Dance performance a tribute to medical staff
Dance drama “Crested Ibises” returned to the stage for the first time on Tuesday night after the Shanghai Dance Theater was closed for almost five months due to the COVID-19 pandemic.
The performance also launched an anti-pandemic non-profit performing season sponsored by Shanghai Foreign Affairs Office, Shanghai People’s Association for Friendship with Foreign Countries and Shanghai Media Group to pay tribute to all those fighting the pandemic on the front line and other countries facing the crisis.
Only 280 people were in the audience at the 1,074-seat theater due to the regulations that limit audiences to 30 percent of capacity to prevent cross-infection.
The audience included medical staff who served in Wuhan, former epicenter of the pandemic, foreign consular officials and representatives from all walks of life who contributed to Shanghai’s anti-pandemic efforts.
Zhang Xiaosong, director of the foreign affairs office, said: “As one of the first since public cultural events were suspended in late January this year, the show tonight marks not only the reopening of Shanghai’s cultural and performing arts sector after being closed for nearly five months but also a return to the colorful cultural life we had before the virus struck. Together we will again relish the unique charm of Shanghai, an international cultural metropolis.”
He added: “It is also an expression of gratitude to our international friends including you, consular officials in Shanghai, for all kinds of support to our COVID-19 response over the past few months and an illustration of our confidence in beating the virus and living a better life.”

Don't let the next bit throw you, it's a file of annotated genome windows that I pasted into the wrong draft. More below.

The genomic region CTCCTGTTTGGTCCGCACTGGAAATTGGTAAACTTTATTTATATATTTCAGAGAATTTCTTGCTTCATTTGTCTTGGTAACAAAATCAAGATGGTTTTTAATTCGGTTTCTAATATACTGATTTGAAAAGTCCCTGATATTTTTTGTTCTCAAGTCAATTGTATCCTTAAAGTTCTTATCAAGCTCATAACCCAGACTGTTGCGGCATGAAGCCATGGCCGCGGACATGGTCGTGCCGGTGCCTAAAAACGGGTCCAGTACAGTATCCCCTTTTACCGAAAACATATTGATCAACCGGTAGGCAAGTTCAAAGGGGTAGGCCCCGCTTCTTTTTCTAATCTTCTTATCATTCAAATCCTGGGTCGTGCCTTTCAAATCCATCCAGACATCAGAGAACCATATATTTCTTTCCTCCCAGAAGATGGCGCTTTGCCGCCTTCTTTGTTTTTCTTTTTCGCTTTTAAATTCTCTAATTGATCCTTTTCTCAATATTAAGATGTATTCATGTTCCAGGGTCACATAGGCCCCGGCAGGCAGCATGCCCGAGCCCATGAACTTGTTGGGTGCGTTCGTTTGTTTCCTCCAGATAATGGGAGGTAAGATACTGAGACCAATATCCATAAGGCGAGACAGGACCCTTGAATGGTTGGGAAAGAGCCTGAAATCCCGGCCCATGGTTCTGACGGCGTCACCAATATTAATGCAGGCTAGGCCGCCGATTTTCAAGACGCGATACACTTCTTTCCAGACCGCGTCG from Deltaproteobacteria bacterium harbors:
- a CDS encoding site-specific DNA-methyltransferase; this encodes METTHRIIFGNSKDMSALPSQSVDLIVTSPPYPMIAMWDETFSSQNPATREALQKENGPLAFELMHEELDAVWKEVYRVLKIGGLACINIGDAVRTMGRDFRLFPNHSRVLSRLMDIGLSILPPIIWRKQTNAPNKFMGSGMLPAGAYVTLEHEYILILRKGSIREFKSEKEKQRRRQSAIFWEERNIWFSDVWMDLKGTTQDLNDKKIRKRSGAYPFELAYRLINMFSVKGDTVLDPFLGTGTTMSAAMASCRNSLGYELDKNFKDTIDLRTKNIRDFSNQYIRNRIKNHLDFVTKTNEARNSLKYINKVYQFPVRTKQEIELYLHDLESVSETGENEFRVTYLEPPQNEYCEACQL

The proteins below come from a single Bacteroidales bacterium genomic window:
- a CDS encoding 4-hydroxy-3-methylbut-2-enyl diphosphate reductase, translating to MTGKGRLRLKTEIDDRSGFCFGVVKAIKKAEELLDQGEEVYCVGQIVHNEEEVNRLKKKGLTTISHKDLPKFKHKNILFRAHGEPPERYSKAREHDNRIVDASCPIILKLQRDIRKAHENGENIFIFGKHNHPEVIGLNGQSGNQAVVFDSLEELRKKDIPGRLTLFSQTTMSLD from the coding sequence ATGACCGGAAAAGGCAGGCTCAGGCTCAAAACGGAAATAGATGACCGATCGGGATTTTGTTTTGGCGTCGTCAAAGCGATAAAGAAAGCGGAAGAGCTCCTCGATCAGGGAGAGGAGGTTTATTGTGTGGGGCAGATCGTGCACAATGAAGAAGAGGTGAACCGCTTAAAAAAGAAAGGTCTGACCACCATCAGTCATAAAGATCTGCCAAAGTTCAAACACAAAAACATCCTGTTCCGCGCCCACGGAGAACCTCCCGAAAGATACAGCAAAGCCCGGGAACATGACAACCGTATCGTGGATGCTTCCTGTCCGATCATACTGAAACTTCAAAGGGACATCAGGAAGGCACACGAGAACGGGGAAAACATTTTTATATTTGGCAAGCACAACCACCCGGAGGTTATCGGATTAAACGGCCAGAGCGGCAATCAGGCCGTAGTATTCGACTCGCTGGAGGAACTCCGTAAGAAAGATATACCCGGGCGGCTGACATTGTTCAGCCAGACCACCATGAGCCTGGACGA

"Crested Ibises" is performed on stage for the first time since theaters were closed because of the COVID-19 outbreak.Dong Jun / SHINE
The dance drama “Crested Ibises”Dong Jun / SHINE
Zhong Ming, of Zhongshan Hospital’s intensive care department and the first expert to rush to Wuhan, said: “So many people are here tonight to enjoy the drama, which is a symbol that we’ve made progress in controlling the virus and the life of local citizens is returning to normalcy.”
Fernando Velloso, a researcher with Brazilian investment promotion agency Invest SP, said he felt honored and excited to be at the performance.
“I feel very good that the situation is much better than in February in Shanghai, in Hubei, in China, everywhere,” he said. “Everything is normal here now, expect for the masks, health codes and temperature checks. There are still virus control measures, but I think it’s important to have these things.”
He said his family and friends are well in Brazil, the second worst hit country, and he hoped the situation there would return to normal soon.
Zhu Jiejing, the theater's principal dancer, said she enjoyed dancing on the stage again.
“Though we had suspended performance, we’ve never stopped practicing and preparing for this moment,” she said. “Being able to start performing, we are sending out a message that the situation here is stable. As COVID-19 is still raging across the world, we hope all the people around the world can hold confidence in fighting the pandemic. I hope the crested ibis, the propitious bird, will disperse the haze of the pandemic.”
Wang Jiajun, the theater’s premier dancer, said: “It has been nearly half a year since my last performance of ‘Crested Ibises’ in January, and this performance is to honor medics who have been fighting the virus on the front line and our international friends, so I was extremely excited just now when dancing on the stage. The crested ibis is a symbol of peace and good fortune and the drama has the theme of harmony between human beings and nature. I hope it can bring fortune to everyone.”
Wang said he had been worried it would be strange to see so few people in the audience. “But when the curtains came up and the lights were turned on, I saw the enthusiasm in the eyes of the audience and I could almost hear them breathe,” he said. “I think it’s a start to symbolize that our life is returning to normal. I believe more and more performances will come back, more and more people will come into the theaters. All the theaters in the world are waiting for that moment.”
The SMG Performing Arts Group said its eight theaters and art troupes will stage more performances over in the next two months for medical staff and those in other anti-pandemic posts to enjoy.